Sally Benson's portrayal of Penny Loomis was an extreme stereotype of the women from the late 1800's to early 1900's. Penny WAS the definition of "Little Women". She was small in stature and in mind. Throughout the story, she is referred to as "tiny" by herself, her husband, and everyone she meets. I believe she was proud of this because she was living up to the expectations of society at the time. Men wanted a small woman to take care of and women wanted a big strong man. Louise Matson, who was trying to help Penny, said "if you wanted to look taller you could wear high heels." Penny chose not to associate with her anymore after that. Her frame of mind was to continue being "tiny" because she enjoyed her role or at least thought she did. A wife was supposed to be this way.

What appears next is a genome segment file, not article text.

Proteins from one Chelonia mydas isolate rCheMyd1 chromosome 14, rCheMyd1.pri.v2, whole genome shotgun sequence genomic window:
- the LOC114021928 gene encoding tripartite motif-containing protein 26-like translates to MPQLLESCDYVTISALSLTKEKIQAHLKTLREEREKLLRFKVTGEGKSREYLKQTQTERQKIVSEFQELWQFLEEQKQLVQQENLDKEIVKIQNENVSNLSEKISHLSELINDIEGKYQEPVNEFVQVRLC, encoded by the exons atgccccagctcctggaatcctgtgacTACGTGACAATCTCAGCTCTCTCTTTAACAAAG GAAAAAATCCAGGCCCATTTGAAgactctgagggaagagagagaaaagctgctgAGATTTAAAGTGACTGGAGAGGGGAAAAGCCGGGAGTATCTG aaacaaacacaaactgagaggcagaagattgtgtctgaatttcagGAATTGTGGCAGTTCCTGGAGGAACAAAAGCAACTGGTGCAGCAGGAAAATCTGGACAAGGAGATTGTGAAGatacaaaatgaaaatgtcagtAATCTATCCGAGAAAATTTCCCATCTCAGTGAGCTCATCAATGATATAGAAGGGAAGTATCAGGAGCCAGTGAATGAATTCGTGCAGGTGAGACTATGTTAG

She was always comparing her size to other things and making comments like "It's all very well for you to talk" "Your feet are decent size, not disgraceful little Chinese feet like mine."
I believe in the back of her mind she subconsciously was disgraced due to her actions. She was so simple minded and could only think of her outside appearance and not what was important on the inside. Her husband played along and constantly reminded her of her helplessness and tiny stature. Penny wanted to be small so her husband would treat her as a frail little housewife. Her size is what Ralph was attracted Ralph in the beginning. He enjoyed seeing her "childish round toed shoes lying on the floor." She was like a child that didn't want to grow up. Someone who he could take care of and spoil.
He was proud of Penny and would have...